Two E. coli infections with one fatal, transmitted to trial patients by same donor.
This article was first published on Wednesday, October 30, 2019 in MedPage Today.
By Diana Swift, Contributing Writer
Two immunocompromised trial patients became infected with extended-spectrum beta-lactamase (ESBL)–producing Escherichia coli the day after undergoing fecal microbiota transplant (FMT), researchers said, suggesting a need for stricter stool donor screening and more scrutiny of such transplants' risk-benefit balance.
"Enhanced donor screening to limit the transmission of microorganisms that could lead to adverse infectious events and continued vigilance to define the benefits and risks of FMT across different patient populations are warranted," wrote Zachariah DeFilipp, MD, and colleagues from the Massachusetts General Hospital in Boston, in the New England Journal of Medicine.
After previously receiving reports of the two cases, one of which was fatal, the FDA issued a national alert in June urging more risk awareness of and additional screening for FMT, which has proven effective for treating recurrent and refractory Clostridioides difficile infections, though still considered investigational.
Enrolled in two separate FMT clinical trials, the patients both received stool from the same donor, who was screened and the stool tested according to national and institutional protocols. However, existing inventory was not retested after a 2019 FDA review prompted expansion of screening to include tests for ESBL-producing organisms.
The first patient, age 69, had liver cirrhosis related to hepatitis C infection. Over 3 weeks in March and April of 2019, he received oral stool capsules in an open-label trial of FMT for refractory hepatic encephalopathy. Adverse effects emerged 17 days after the final dose, at which point he developed a fever and cough. After failing to improve on a pneumonia antibiotic, he tested positive on blood culture for ESBL-producing E. coli and continued to improve on therapy with the beta-lactam carbapenem Merrem, which led to eventual elimination of ESBL-producing organisms from his stool.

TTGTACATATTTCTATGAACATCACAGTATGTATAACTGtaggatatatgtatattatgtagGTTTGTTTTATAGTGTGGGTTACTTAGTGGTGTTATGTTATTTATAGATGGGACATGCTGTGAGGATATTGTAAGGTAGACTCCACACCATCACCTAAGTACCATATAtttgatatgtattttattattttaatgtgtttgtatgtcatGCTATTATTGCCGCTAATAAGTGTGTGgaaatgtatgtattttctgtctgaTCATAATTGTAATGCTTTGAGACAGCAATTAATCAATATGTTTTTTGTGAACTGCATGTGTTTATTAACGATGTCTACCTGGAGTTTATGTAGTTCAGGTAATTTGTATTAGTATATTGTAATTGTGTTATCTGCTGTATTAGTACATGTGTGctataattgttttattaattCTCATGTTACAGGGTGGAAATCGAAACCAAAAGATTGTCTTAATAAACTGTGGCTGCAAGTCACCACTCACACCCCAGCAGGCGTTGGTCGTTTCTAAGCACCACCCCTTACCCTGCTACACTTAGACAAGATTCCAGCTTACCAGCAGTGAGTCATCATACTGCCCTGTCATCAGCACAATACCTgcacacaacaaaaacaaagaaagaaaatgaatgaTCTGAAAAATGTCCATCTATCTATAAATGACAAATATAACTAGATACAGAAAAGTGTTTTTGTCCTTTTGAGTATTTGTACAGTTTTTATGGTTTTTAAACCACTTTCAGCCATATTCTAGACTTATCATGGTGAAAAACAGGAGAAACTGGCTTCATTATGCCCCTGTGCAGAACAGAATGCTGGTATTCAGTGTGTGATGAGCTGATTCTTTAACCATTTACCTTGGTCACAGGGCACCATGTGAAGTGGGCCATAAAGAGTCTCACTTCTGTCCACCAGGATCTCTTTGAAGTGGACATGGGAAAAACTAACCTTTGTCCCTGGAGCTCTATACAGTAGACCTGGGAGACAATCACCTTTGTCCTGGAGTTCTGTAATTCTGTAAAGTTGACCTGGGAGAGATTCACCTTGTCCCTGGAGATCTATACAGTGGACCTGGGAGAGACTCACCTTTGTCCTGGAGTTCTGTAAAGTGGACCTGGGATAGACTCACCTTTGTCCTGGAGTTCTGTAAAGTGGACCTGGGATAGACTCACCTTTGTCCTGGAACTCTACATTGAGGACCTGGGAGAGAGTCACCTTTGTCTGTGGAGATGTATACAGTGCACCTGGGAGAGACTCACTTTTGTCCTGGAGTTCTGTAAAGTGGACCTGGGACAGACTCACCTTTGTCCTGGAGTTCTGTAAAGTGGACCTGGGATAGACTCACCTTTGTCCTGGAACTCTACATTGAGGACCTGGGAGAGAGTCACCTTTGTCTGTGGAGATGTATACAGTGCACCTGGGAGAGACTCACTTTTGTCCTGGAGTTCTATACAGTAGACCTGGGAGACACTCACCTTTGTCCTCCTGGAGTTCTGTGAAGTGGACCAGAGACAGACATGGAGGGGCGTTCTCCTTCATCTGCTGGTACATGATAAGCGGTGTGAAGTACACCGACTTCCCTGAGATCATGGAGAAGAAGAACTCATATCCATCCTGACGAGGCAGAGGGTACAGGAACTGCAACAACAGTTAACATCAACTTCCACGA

The second patient, age 73, had therapy-related myelodysplastic syndrome. He was enrolled in a phase II trial of preemptive oral FMT before and after allogeneic hematopoietic stem-cell transplantation. Eight days after the last FMT dose, and on day 5 after stem-cell infusion, he developed a fever, chills, and altered mental status, followed by hypoxia and labored breathing. Death from severe sepsis occurred 2 days later, with blood cultures showing ESBL-producing E. coli.
All three lots of capsules from the single donor were found to harbor ESBL-producing E. coli with a similar resistance pattern to that in blood isolates from the patients. Pre-FMT stool samples from both recipients were negative for the pathogen. The same strain was also found in post-FMT specimens from several of the more than 20 other recipients of the index donor's stool.
The authors surmised that substantial overlap in bacterial species between donors and recipients may lead to underestimation of FMT-related infection risks. On the other hand, while other cases of bacteremia have been reported after FMT, the benefits of FMT should be weighed against risks. "The development of defined, cultured, therapeutic microbial mixtures is an obvious and important future goal," they wrote.
According to an accompanying editorial, recognizing sentinel cases such as these is key to identifying the risks of FMT. "New hazards provide an impetus to develop improved approaches as we explore the dimensions of dysbiosis," wrote Martin J. Blaser, MD, of Rutgers University in New Brunswick, New Jersey, who was not involved in the two trials.
Noting the presence of ostensibly the same strain in other recipients, Blaser said, "The two reported cases represent the tip of the iceberg of that FMT-transmitted infection."
One problem, he pointed out, is that the risks of FMT may be identifiable only after the fact, as the two cases show, and "we often do not recognize new pathogens until after they have been transplanted to new hosts."
As the use of FMT continues to broaden beyond C. difficile treatment and new resistance mechanisms emerge, Blaser added, "the screening of microbiota transplants will need to be reevaluated and updated accordingly."
But a letter published in the same NEJM edition noted that screening FMT donors can be laborious. Zain Kassam, MD, MPH, of Finch Therapeutics in Somerville, Massachusetts, and colleagues pointed out that in evaluating donors for the non-profit stool bank OpenBiome, only 386 out of 15,317 original candidates were deemed suitable.
This work was supported by a grant to co-author Bloom from the American College of Gastroenterology.
DeFilipp reported having no conflicts of interest to disclose. Several co-authors disclosed various financial ties to industry, as did Blaser.
Enrolled in two separate FMT clinical trials, the patients both received stool from the same donor, who was screened and the stool tested according to national and institutional protocols.
However, existing inventory was not retested after a 2019 FDA review prompted expansion of screening to include tests for ESBL-producing organisms.